if it is

philosophy, music, tea, coffee, books, subjectivity, sleep, home, aloneness, simplicity,
irony, zen, knowledge, Paris, clouds, absurdity, art, change, tomorrow, unity, doubt, dialectics, culture, self-awareness.

backyard

backyard

4 months ago

uni’s ok (at The University of Sydney (USYD))

uni’s ok (at The University of Sydney (USYD))

4 months ago

set theory smd

set theory smd

4 months ago

birthday beer (at Bar Broadway)

birthday beer (at Bar Broadway)

4 months ago

recovery

recovery

5 months ago

finally coming down post-soundwave

finally coming down post-soundwave

5 months ago

shrinkrants:

"… whereas in the ancient regime, the sovereign manifested his power over life through exercising his right to kill, now in the modern regime the focus is upon the “right of the social body to ensure, maintain, or develop its life. Yet wars were never as bloody as they have been since the nineteenth century, and […], never before did regimes visit such holocausts on their own populations.”With these descriptions, Foucault emphasizes the dangerous side of productive power… .
A new “power of death” expressed in the bloody wars, genocides, and holocausts of modernity"… now presents itself as the counterpart of a power that exerts a positive influence on life, that endeavors to administer, optimize, and multiply it, subjecting it to precise controls and comprehensive regulations. Wars are no longer waged in the name of a sovereign who must be defended; they are waged on behalf of the existence of everyone; entire populations are mobilized for the purpose of wholesale slaughter in the name of life necessity: massacres have become vital. It is as managers of life and survival, of bodies and the race, that so many regimes have been able to wage so many wars, causing so many men to be killed."Having highlighted the death and life dialectic of the modern power configuration, Foucault discusses how mere survival rather than living well (eu zein) motivates modern war initiatives as well as their terminations. As he explains,"… the power to expose a whole population to death is the underside of the power to guarantee an individual’s continued existence. The principle underlying the tactics of battle—that one has to be capable of killing in order to go on living—has become the principle that defines the strategy of states. But the existence in question is no longer the juridical existence of sovereignty; at stake is the biological existence of a population. If genocide is indeed the dream of modern powers, this is not because of a recent return of the ancient right to kill; it is because power is situated and exercised at the level of life, the species, the race, and the large-scale phenomena of population."- from  Per Caritatem

shrinkrants:

"… whereas in the ancient regime, the sovereign manifested his power over life through exercising his right to kill, now in the modern regime the focus is upon the “right of the social body to ensure, maintain, or develop its life. Yet wars were never as bloody as they have been since the nineteenth century, and […], never before did regimes visit such holocausts on their own populations.”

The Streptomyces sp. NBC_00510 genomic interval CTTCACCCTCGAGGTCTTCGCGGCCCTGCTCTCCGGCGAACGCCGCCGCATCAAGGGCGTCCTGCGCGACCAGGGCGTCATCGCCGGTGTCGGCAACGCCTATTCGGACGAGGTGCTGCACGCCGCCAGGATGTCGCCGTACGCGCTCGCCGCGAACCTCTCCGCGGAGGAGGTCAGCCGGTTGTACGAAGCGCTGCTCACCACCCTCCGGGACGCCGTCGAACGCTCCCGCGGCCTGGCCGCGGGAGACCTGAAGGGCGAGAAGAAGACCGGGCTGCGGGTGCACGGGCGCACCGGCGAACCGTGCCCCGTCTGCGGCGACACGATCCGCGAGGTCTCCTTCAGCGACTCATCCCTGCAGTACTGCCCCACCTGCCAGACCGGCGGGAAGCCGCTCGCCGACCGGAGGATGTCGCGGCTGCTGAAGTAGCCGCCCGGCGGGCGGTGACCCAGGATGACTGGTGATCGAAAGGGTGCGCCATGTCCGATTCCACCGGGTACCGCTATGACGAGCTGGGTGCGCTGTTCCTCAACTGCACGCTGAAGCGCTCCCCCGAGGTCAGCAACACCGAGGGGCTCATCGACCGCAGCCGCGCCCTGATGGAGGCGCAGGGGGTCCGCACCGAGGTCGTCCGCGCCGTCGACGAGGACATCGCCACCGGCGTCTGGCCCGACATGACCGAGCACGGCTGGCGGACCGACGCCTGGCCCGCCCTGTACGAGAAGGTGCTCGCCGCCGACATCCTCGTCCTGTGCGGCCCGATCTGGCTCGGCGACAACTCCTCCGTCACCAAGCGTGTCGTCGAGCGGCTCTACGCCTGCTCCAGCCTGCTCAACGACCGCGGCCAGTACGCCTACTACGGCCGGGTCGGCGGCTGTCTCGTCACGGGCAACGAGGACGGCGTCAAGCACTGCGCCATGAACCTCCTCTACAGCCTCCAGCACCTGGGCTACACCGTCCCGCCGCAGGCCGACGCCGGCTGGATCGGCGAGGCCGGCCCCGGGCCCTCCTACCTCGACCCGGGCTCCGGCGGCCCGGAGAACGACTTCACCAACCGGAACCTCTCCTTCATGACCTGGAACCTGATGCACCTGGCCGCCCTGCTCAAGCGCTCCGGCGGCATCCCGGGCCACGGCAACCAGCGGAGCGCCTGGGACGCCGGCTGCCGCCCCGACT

With these descriptions, Foucault emphasizes the dangerous side of productive power… .

A new “power of death” expressed in the bloody wars, genocides, and holocausts of modernity

"… now presents itself as the counterpart of a power that exerts a positive influence on life, that endeavors to administer, optimize, and multiply it, subjecting it to precise controls and comprehensive regulations. Wars are no longer waged in the name of a sovereign who must be defended; they are waged on behalf of the existence of everyone; entire populations are mobilized for the purpose of wholesale slaughter in the name of life necessity: massacres have become vital. It is as managers of life and survival, of bodies and the race, that so many regimes have been able to wage so many wars, causing so many men to be killed."

Having highlighted the death and life dialectic of the modern power configuration, Foucault discusses how mere survival rather than living well (eu zein) motivates modern war initiatives as well as their terminations. As he explains,

"… the power to expose a whole population to death is the underside of the power to guarantee an individual’s continued existence. The principle underlying the tactics of battle—that one has to be capable of killing in order to go on living—has become the principle that defines the strategy of states. But the existence in question is no longer the juridical existence of sovereignty; at stake is the biological existence of a population. If genocide is indeed the dream of modern powers, this is not because of a recent return of the ancient right to kill; it is because power is situated and exercised at the level of life, the species, the race, and the large-scale phenomena of population."

- from  Per Caritatem

(via theoretical-and-philosophical)

5 months ago

some wanker got blood on my favourite shirt during A Day to Remember

some wanker got blood on my favourite shirt during A Day to Remember

5 months ago

gettin drunk on a wednesday night

gettin drunk on a wednesday night

5 months ago